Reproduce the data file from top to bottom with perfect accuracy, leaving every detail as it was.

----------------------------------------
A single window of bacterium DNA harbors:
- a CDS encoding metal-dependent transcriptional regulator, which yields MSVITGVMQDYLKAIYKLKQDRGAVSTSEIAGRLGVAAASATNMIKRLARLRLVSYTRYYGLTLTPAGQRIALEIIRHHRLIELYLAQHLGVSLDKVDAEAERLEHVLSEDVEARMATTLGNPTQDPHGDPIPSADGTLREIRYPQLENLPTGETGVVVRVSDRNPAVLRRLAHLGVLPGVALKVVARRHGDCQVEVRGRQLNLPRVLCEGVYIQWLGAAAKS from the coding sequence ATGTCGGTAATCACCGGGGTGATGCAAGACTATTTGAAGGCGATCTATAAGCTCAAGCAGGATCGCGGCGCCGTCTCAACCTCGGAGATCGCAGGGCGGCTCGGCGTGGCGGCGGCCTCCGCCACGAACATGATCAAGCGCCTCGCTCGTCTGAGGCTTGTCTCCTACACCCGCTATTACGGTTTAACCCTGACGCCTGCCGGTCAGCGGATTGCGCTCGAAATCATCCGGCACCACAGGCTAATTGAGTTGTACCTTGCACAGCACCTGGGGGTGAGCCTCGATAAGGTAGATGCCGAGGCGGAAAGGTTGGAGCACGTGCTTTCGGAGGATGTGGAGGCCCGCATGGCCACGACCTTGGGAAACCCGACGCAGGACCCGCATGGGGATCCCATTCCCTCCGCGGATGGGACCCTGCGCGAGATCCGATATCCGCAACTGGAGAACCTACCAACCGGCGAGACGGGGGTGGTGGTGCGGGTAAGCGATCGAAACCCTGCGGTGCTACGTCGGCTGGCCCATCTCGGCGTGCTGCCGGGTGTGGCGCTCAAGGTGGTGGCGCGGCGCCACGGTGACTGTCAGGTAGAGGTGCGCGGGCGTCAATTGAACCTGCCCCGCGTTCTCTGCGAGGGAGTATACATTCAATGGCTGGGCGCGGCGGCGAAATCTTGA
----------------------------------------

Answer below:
A single window of bacterium DNA harbors:
- a CDS encoding metal-dependent transcriptional regulator, which yields MSVITGVMQDYLKAIYKLKQDRGAVSTSEIAGRLGVAAASATNMIKRLARLRLVSYTRYYGLTLTPAGQRIALEIIRHHRLIELYLAQHLGVSLDKVDAEAERLEHVLSEDVEARMATTLGNPTQDPHGDPIPSADGTLREIRYPQLENLPTGETGVVVRVSDRNPAVLRRLAHLGVLPGVALKVVARRHGDCQVEVRGRQLNLPRVLCEGVYIQWLGAAAKS from the coding sequence ATGTCGGTAATCACCGGGGTGATGCAAGACTATTTGAAGGCGATCTATAAGCTCAAGCAGGATCGCGGCGCCGTCTCAACCTCGGAGATCGCAGGGCGGCTCGGCGTGGCGGCGGCCTCCGCCACGAACATGATCAAGCGCCTCGCTCGTCTGAGGCTTGTCTCCTACACCCGCTATTACGGTTTAACCCTGACGCCTGCCGGTCAGCGGATTGCGCTCGAAATCATCCGGCACCACAGGCTAATTGAGTTGTACCTTGCACAGCACCTGGGGGTGAGCCTCGATAAGGTAGATGCCGAGGCGGAAAGGTTGGAGCACGTGCTTTCGGAGGATGTGGAGGCCCGCATGGCCACGACCTTGGGAAACCCGACGCAGGACCCGCATGGGGATCCCATTCCCTCCGCGGATGGGACCCTGCGCGAGATCCGATATCCGCAACTGGAGAACCTACCAACCGGCGAGACGGGGGTGGTGGTGCGGGTAAGCGATCGAAACCCTGCGGTGCTACGTCGGCTGGCCCATCTCGGCGTGCTGCCGGGTGTGGCGCTCAAGGTGGTGGCGCGGCGCCACGGTGACTGTCAGGTAGAGGTGCGCGGGCGTCAATTGAACCTGCCCCGCGTTCTCTGCGAGGGAGTATACATTCAATGGCTGGGCGCGGCGGCGAAATCTTGA